Chimps with tools: Wild ape culture caught on camera
Researchers have captured the spread of a new type of tool use in a wild population of chimps.
They say this is the first clear evidence of wild chimpanzees developing a new culture.
As the team filmed the animals at a field station in Uganda, they noticed that some of them started to make a new type of leaf sponge - something the animals use to drink.
This new behaviour soon spread throughout the group.
The findings are published in the journal Plos Biology.
Lead researcher Dr Catherine Hobaiter, from the University of St Andrews, explained that chimps make and use folded up "little sponges that they dip into ponds and then suck the water out".
"We were insanely lucky," she told BBC News. "We saw two new versions of this tool use emerge in the chimps [we were watching]."
Dr Hobaiter noticed a dominant male chimp using moss rather than leaves to make his sponge.
Another picked up an old sponge that another chimp had been using and started using that.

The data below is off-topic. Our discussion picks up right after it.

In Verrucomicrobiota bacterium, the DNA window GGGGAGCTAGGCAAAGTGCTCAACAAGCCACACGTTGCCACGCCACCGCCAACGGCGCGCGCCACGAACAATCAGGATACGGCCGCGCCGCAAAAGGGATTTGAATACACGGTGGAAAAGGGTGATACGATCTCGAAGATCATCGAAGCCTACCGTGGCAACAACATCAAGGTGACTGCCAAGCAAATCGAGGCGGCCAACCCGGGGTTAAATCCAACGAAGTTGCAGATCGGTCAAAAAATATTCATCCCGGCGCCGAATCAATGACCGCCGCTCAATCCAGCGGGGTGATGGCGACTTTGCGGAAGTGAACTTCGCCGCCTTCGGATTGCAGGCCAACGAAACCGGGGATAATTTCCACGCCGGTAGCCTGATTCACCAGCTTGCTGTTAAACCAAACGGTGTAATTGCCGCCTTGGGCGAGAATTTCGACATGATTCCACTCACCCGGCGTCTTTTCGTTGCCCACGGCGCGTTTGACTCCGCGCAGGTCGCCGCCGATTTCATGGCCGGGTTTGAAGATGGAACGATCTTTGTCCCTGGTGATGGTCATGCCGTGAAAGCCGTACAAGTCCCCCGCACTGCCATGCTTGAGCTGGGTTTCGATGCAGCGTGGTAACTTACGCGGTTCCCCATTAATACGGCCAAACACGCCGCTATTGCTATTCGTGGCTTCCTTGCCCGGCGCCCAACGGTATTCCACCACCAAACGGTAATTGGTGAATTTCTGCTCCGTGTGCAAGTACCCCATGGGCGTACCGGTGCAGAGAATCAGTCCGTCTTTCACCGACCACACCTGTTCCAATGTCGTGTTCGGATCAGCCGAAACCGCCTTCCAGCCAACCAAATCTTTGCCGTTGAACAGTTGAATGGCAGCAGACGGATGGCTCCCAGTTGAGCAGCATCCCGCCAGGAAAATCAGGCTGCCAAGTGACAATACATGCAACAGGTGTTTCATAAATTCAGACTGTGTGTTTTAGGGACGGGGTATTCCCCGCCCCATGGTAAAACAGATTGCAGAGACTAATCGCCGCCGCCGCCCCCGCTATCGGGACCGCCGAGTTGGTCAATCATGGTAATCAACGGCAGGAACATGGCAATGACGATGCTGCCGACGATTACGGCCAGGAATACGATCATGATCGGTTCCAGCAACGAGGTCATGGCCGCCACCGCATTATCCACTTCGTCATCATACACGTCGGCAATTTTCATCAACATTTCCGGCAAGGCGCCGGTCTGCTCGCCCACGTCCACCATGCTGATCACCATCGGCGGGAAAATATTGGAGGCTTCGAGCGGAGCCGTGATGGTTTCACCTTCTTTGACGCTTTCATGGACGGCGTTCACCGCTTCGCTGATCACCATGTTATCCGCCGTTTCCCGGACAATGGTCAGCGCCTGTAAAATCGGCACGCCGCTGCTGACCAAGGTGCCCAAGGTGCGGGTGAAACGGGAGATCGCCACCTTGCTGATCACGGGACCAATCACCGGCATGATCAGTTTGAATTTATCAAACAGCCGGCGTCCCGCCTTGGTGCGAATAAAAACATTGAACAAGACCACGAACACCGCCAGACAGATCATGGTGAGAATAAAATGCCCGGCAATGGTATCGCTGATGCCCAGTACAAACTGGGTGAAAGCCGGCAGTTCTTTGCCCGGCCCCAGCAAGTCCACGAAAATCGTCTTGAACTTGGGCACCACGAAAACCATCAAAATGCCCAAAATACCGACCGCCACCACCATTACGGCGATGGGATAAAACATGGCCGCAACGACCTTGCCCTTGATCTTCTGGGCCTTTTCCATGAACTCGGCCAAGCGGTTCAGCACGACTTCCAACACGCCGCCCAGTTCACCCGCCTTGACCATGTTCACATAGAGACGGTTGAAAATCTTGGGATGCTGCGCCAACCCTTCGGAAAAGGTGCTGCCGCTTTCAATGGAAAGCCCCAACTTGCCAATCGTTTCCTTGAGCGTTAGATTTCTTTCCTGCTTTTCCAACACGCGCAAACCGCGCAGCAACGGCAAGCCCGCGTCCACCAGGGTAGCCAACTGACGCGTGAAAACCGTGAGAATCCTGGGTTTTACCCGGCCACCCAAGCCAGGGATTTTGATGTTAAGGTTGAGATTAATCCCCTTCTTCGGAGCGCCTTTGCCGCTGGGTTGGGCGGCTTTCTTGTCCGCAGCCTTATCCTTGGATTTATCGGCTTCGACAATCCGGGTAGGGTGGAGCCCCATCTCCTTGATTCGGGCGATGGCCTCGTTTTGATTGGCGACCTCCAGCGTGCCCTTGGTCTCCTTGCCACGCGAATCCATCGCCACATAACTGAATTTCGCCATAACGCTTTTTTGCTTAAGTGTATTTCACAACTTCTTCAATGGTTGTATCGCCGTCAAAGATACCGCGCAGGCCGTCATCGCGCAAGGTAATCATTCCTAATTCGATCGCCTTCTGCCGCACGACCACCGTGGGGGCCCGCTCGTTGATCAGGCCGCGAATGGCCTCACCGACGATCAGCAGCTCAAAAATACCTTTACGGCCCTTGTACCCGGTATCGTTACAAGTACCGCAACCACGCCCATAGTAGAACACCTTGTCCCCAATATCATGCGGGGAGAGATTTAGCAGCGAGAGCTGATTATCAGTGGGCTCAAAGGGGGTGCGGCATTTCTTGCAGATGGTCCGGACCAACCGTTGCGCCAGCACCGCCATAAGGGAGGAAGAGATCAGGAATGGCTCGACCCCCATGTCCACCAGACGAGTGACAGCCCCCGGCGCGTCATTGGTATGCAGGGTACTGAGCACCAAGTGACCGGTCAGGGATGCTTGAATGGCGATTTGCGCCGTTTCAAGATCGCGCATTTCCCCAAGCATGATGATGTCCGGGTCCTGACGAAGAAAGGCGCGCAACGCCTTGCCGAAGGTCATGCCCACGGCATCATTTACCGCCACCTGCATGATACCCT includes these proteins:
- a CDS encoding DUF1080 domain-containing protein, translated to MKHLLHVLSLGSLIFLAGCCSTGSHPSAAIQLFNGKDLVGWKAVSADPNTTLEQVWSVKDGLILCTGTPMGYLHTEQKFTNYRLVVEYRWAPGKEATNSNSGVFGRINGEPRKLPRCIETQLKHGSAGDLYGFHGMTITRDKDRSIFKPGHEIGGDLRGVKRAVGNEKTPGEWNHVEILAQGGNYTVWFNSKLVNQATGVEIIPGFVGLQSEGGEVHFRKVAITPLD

"It might sound trivial, but the chimps [we study] just don't do that," she told BBC News.
"And both of these new versions of the tool use started at this water hole that we had amazing filming access at."
As she sat filming and watching the chimps, Dr Hobaiter saw this behaviour spread from individual to individual.
"Basically, if you saw it done, you learned how to do it, and if you didn't you didn't," she said.
"It was just this wonderfully clear example of social learning that no-one had in the wild before.
"We've had that in captivity, we've had indications in the wild, but this was the final little piece of the puzzle."
The team of researchers from Anglia Ruskin University and the University of Neuchatel in Switzerland analysed the video to work out exactly how the new tool developed and spread.
Dr Thibaud Gruber from the University of Neuchatel explained that the fact that the new behaviours were "variants of the old, well-known sponge-making technique" suggested that chimpanzee culture changes "little by little" - building on previously acquired knowledge to improve an existing tool repertoire.
"With respect to humans, our findings strongly support the idea that the last common ancestors of chimps and humans could learn cultural behaviours from each other, in a similar way," he told BBC News.
Dr Susanne Schultz from the University of Manchester said it was not surprising that chimps used this social learning: "We know from captivity that they are more than capable," she said.
"But there are so few studies that can demonstrate its utility in the wild, and for this reason this paper is a big step forward."